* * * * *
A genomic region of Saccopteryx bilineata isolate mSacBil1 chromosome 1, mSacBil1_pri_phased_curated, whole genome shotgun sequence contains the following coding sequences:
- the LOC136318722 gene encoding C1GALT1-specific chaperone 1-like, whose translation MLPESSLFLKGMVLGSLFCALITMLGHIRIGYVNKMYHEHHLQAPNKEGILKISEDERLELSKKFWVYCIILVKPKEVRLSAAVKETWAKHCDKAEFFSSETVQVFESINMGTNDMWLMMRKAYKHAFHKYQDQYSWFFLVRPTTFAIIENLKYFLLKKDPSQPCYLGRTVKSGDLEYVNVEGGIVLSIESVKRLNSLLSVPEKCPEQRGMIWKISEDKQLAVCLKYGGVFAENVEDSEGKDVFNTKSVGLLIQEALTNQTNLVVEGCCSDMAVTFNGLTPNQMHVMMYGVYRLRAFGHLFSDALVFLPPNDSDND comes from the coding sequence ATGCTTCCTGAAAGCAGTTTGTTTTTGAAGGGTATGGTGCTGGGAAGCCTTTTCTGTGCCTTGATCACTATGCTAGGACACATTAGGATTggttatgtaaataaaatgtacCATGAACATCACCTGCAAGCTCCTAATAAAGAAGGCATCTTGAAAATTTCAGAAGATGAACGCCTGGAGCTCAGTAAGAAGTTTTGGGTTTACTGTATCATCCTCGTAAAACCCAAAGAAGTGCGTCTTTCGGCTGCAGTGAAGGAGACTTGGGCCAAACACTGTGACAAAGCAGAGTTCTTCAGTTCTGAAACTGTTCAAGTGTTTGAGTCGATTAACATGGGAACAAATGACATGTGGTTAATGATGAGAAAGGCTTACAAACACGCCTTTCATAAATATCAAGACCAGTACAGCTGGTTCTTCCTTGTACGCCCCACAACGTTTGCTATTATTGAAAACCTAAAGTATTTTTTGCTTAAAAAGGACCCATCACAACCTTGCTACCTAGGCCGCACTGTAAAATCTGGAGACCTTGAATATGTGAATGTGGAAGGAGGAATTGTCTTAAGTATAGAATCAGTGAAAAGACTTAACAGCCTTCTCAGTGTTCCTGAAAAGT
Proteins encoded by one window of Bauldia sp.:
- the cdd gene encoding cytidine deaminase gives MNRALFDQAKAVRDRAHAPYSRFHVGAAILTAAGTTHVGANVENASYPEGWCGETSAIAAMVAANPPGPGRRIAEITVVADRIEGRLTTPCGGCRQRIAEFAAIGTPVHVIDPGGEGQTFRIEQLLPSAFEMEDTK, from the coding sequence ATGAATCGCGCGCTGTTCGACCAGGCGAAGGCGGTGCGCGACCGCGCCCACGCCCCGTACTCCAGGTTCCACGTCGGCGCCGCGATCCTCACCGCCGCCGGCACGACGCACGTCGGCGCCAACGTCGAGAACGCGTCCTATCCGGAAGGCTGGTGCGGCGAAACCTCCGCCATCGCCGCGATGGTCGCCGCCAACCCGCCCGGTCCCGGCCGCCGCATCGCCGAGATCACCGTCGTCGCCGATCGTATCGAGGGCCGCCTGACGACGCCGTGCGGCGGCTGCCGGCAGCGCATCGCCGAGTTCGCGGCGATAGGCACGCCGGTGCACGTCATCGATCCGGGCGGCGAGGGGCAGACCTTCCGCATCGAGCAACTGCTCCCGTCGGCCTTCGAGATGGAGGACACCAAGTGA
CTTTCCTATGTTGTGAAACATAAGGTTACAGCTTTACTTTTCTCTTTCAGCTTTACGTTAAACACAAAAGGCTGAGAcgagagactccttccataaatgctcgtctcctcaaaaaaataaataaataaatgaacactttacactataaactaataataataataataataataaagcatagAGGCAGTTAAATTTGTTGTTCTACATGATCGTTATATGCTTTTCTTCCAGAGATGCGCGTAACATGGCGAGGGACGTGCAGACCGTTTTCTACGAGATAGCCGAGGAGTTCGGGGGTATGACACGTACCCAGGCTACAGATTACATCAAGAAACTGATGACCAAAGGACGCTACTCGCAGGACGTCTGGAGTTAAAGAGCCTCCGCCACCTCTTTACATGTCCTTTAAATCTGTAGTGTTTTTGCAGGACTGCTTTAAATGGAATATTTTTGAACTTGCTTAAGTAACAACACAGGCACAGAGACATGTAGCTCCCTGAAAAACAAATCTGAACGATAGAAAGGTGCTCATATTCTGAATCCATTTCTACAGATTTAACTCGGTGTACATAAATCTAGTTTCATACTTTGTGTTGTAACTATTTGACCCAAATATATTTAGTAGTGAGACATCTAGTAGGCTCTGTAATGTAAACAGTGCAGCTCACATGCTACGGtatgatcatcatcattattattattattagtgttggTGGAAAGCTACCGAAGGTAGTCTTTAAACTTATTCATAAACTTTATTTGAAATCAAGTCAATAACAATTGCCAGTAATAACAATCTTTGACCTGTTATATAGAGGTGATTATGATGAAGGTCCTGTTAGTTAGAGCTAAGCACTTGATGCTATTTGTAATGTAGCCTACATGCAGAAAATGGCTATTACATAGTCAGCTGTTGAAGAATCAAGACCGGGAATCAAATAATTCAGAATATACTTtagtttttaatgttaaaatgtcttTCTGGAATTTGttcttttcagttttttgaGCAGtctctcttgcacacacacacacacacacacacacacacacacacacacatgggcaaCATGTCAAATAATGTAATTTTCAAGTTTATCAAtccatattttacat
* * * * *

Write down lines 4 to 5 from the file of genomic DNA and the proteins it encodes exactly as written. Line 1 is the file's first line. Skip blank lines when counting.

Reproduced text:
- the cdd gene encoding cytidine deaminase gives MNRALFDQAKAVRDRAHAPYSRFHVGAAILTAAGTTHVGANVENASYPEGWCGETSAIAAMVAANPPGPGRRIAEITVVADRIEGRLTTPCGGCRQRIAEFAAIGTPVHVIDPGGEGQTFRIEQLLPSAFEMEDTK, from the coding sequence ATGAATCGCGCGCTGTTCGACCAGGCGAAGGCGGTGCGCGACCGCGCCCACGCCCCGTACTCCAGGTTCCACGTCGGCGCCGCGATCCTCACCGCCGCCGGCACGACGCACGTCGGCGCCAACGTCGAGAACGCGTCCTATCCGGAAGGCTGGTGCGGCGAAACCTCCGCCATCGCCGCGATGGTCGCCGCCAACCCGCCCGGTCCCGGCCGCCGCATCGCCGAGATCACCGTCGTCGCCGATCGTATCGAGGGCCGCCTGACGACGCCGTGCGGCGGCTGCCGGCAGCGCATCGCCGAGTTCGCGGCGATAGGCACGCCGGTGCACGTCATCGATCCGGGCGGCGAGGGGCAGACCTTCCGCATCGAGCAACTGCTCCCGTCGGCCTTCGAGATGGAGGACACCAAGTGA
CTTTCCTATGTTGTGAAACATAAGGTTACAGCTTTACTTTTCTCTTTCAGCTTTACGTTAAACACAAAAGGCTGAGAcgagagactccttccataaatgctcgtctcctcaaaaaaataaataaataaatgaacactttacactataaactaataataataataataataataaagcatagAGGCAGTTAAATTTGTTGTTCTACATGATCGTTATATGCTTTTCTTCCAGAGATGCGCGTAACATGGCGAGGGACGTGCAGACCGTTTTCTACGAGATAGCCGAGGAGTTCGGGGGTATGACACGTACCCAGGCTACAGATTACATCAAGAAACTGATGACCAAAGGACGCTACTCGCAGGACGTCTGGAGTTAAAGAGCCTCCGCCACCTCTTTACATGTCCTTTAAATCTGTAGTGTTTTTGCAGGACTGCTTTAAATGGAATATTTTTGAACTTGCTTAAGTAACAACACAGGCACAGAGACATGTAGCTCCCTGAAAAACAAATCTGAACGATAGAAAGGTGCTCATATTCTGAATCCATTTCTACAGATTTAACTCGGTGTACATAAATCTAGTTTCATACTTTGTGTTGTAACTATTTGACCCAAATATATTTAGTAGTGAGACATCTAGTAGGCTCTGTAATGTAAACAGTGCAGCTCACATGCTACGGtatgatcatcatcattattattattattagtgttggTGGAAAGCTACCGAAGGTAGTCTTTAAACTTATTCATAAACTTTATTTGAAATCAAGTCAATAACAATTGCCAGTAATAACAATCTTTGACCTGTTATATAGAGGTGATTATGATGAAGGTCCTGTTAGTTAGAGCTAAGCACTTGATGCTATTTGTAATGTAGCCTACATGCAGAAAATGGCTATTACATAGTCAGCTGTTGAAGAATCAAGACCGGGAATCAAATAATTCAGAATATACTTtagtttttaatgttaaaatgtcttTCTGGAATTTGttcttttcagttttttgaGCAGtctctcttgcacacacacacacacacacacacacacacacacacacacatgggcaaCATGTCAAATAATGTAATTTTCAAGTTTATCAAtccatattttacat